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My Lords, I shall speak briefly in support of my noble friend Lady Williams. I fear that this part of the Bill in particular gives such wide and discretionary powers to the police, and those to whom they are expressly given, as to create a dangerous regime. I should add to my noble friend's remarks that, for example, under Clause 136, a constable can arrest a single demonstrator in the belief that the demonstrator has not obtained the necessary authorisations.
A demonstration could constitute a single person, because the Bill makes it clear that the demonstration can be by someone who is merely shouting in the street—for example, when seeing someone leaving these Houses who that demonstrator feels passionately about in relation to the issue concerned. That individual will, if the provision is passed, be subject to immediate arrest by any policeman in the vicinity. That is not remotely right or sensible.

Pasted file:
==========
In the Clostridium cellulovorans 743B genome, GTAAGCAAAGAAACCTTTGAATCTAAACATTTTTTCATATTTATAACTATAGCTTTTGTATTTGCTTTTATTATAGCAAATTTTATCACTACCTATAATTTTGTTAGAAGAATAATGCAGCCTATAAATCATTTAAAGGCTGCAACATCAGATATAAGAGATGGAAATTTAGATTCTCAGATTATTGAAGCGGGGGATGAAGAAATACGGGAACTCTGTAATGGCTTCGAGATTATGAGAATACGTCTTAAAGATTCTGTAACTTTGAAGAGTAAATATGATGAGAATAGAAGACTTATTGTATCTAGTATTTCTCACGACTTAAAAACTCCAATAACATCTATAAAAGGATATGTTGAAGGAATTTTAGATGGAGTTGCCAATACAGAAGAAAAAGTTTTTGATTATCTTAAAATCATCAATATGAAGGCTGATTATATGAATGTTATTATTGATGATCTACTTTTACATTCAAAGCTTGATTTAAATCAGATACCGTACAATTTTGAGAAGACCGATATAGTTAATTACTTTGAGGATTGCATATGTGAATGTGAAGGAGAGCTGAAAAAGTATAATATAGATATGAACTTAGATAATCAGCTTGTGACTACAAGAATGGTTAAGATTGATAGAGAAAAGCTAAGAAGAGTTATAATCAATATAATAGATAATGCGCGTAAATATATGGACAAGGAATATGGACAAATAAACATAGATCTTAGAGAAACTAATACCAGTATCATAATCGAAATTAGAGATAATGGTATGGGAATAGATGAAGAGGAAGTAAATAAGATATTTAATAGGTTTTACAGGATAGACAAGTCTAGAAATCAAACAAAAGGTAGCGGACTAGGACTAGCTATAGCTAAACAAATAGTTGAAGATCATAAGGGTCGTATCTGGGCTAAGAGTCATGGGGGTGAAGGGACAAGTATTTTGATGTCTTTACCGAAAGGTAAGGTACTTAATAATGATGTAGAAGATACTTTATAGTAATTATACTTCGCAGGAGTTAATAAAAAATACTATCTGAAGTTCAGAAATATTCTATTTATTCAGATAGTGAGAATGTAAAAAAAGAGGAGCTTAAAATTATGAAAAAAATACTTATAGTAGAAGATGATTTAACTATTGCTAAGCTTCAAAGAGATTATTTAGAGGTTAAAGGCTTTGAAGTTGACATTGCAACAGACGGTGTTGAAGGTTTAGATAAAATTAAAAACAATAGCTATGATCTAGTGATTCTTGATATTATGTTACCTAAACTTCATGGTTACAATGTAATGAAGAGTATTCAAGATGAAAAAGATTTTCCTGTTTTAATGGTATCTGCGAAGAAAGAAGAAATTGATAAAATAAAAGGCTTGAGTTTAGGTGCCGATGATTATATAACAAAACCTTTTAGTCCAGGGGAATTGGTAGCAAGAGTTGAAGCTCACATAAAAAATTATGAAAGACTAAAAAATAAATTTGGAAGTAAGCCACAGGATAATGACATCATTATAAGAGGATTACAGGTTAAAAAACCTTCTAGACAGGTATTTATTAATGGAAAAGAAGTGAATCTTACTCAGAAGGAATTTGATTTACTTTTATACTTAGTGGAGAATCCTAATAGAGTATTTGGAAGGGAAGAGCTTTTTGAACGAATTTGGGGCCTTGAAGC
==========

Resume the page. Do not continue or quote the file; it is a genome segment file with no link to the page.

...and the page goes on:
If the Minister says that the police will of course exercise their discretion, it would underline my concern about the discretionary nature of these vast powers. Parliament is increasingly dealing with that type of legislation and it is bad legislation. I merely wished to say that and to support strongly the comments that have been made.